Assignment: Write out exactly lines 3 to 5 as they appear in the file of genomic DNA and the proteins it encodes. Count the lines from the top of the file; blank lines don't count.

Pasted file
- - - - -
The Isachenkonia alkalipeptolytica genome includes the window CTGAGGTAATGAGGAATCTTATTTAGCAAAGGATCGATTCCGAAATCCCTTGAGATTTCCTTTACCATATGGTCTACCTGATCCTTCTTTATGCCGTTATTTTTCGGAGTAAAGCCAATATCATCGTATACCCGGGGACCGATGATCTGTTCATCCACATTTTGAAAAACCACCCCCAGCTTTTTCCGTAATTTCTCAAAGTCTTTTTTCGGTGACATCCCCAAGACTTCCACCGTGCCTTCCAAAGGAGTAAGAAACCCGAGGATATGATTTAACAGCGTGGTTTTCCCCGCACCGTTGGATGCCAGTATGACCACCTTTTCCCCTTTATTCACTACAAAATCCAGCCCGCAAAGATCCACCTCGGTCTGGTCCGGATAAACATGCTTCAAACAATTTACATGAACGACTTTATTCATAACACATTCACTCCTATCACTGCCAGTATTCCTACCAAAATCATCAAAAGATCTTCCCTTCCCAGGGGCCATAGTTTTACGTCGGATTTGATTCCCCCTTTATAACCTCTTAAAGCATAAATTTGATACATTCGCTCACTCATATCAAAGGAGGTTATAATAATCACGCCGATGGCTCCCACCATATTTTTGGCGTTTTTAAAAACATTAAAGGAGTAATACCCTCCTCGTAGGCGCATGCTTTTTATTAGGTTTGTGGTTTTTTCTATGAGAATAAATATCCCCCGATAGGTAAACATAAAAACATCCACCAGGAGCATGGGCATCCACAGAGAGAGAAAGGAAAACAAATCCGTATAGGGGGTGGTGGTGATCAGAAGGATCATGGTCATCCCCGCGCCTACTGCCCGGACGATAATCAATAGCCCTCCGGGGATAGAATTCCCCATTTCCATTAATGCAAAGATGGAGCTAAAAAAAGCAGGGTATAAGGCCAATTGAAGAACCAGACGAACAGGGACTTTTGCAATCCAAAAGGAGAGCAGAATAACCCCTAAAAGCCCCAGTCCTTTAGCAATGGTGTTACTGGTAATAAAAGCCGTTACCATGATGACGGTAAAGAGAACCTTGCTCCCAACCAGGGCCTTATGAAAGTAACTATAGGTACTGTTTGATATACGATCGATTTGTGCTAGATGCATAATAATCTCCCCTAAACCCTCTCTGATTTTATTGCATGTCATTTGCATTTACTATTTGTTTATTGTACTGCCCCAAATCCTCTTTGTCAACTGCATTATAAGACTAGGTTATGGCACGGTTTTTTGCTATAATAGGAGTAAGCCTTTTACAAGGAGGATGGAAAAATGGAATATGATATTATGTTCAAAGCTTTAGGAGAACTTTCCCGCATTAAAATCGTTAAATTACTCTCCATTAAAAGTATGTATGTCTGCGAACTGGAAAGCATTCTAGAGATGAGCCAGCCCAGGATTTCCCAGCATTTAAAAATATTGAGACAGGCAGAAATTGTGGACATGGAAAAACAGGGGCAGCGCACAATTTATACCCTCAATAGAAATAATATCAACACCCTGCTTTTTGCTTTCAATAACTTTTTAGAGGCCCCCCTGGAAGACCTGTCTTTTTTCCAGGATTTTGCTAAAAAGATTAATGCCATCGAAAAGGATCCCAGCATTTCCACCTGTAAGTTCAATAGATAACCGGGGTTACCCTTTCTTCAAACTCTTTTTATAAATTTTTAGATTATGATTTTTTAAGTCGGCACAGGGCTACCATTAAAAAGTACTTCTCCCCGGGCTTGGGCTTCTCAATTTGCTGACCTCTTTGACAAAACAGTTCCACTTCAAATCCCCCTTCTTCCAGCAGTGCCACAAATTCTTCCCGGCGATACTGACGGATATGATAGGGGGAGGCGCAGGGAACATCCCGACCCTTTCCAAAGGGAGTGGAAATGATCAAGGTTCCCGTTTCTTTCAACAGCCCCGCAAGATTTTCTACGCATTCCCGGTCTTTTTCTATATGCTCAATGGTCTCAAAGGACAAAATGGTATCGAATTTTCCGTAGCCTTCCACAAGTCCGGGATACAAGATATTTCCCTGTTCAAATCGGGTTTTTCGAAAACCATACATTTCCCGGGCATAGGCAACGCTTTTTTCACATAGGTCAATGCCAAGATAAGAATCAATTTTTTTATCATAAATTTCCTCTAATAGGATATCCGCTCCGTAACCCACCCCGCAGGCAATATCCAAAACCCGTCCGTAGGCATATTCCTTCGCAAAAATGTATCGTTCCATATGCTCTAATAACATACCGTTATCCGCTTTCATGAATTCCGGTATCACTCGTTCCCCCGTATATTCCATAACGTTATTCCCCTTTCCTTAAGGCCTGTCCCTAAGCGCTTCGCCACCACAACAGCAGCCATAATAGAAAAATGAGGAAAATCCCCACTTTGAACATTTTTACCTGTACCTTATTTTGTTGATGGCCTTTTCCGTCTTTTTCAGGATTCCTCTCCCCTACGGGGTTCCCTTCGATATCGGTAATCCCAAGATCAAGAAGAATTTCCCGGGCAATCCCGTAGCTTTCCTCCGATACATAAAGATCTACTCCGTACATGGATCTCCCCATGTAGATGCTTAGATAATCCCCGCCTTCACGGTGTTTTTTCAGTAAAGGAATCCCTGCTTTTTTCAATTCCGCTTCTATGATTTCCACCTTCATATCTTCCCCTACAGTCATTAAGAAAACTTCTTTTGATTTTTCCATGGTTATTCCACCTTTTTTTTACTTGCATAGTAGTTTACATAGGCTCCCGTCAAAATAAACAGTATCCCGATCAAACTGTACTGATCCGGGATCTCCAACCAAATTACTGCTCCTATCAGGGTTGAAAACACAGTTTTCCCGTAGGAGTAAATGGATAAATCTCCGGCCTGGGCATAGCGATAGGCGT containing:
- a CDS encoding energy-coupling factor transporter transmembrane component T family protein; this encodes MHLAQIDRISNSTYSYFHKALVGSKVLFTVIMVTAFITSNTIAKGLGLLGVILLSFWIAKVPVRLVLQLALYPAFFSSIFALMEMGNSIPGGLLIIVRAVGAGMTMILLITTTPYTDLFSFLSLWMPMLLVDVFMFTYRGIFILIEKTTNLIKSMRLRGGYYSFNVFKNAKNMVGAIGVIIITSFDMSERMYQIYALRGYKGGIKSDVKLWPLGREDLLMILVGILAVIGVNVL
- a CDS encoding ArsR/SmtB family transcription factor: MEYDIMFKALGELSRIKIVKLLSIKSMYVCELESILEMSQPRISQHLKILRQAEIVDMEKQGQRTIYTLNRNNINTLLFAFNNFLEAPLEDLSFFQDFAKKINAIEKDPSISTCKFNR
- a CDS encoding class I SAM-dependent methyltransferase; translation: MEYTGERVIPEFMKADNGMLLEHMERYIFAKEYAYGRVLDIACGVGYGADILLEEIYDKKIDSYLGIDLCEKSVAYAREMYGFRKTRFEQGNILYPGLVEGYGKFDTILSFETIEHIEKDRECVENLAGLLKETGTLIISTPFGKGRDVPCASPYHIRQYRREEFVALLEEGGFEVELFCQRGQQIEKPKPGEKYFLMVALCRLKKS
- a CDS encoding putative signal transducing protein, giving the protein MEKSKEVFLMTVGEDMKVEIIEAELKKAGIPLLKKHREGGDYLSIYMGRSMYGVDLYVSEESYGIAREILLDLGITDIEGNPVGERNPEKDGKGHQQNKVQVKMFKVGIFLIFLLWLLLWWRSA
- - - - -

- a CDS encoding ArsR/SmtB family transcription factor: MEYDIMFKALGELSRIKIVKLLSIKSMYVCELESILEMSQPRISQHLKILRQAEIVDMEKQGQRTIYTLNRNNINTLLFAFNNFLEAPLEDLSFFQDFAKKINAIEKDPSISTCKFNR
- a CDS encoding class I SAM-dependent methyltransferase; translation: MEYTGERVIPEFMKADNGMLLEHMERYIFAKEYAYGRVLDIACGVGYGADILLEEIYDKKIDSYLGIDLCEKSVAYAREMYGFRKTRFEQGNILYPGLVEGYGKFDTILSFETIEHIEKDRECVENLAGLLKETGTLIISTPFGKGRDVPCASPYHIRQYRREEFVALLEEGGFEVELFCQRGQQIEKPKPGEKYFLMVALCRLKKS
- a CDS encoding putative signal transducing protein, giving the protein MEKSKEVFLMTVGEDMKVEIIEAELKKAGIPLLKKHREGGDYLSIYMGRSMYGVDLYVSEESYGIAREILLDLGITDIEGNPVGERNPEKDGKGHQQNKVQVKMFKVGIFLIFLLWLLLWWRSA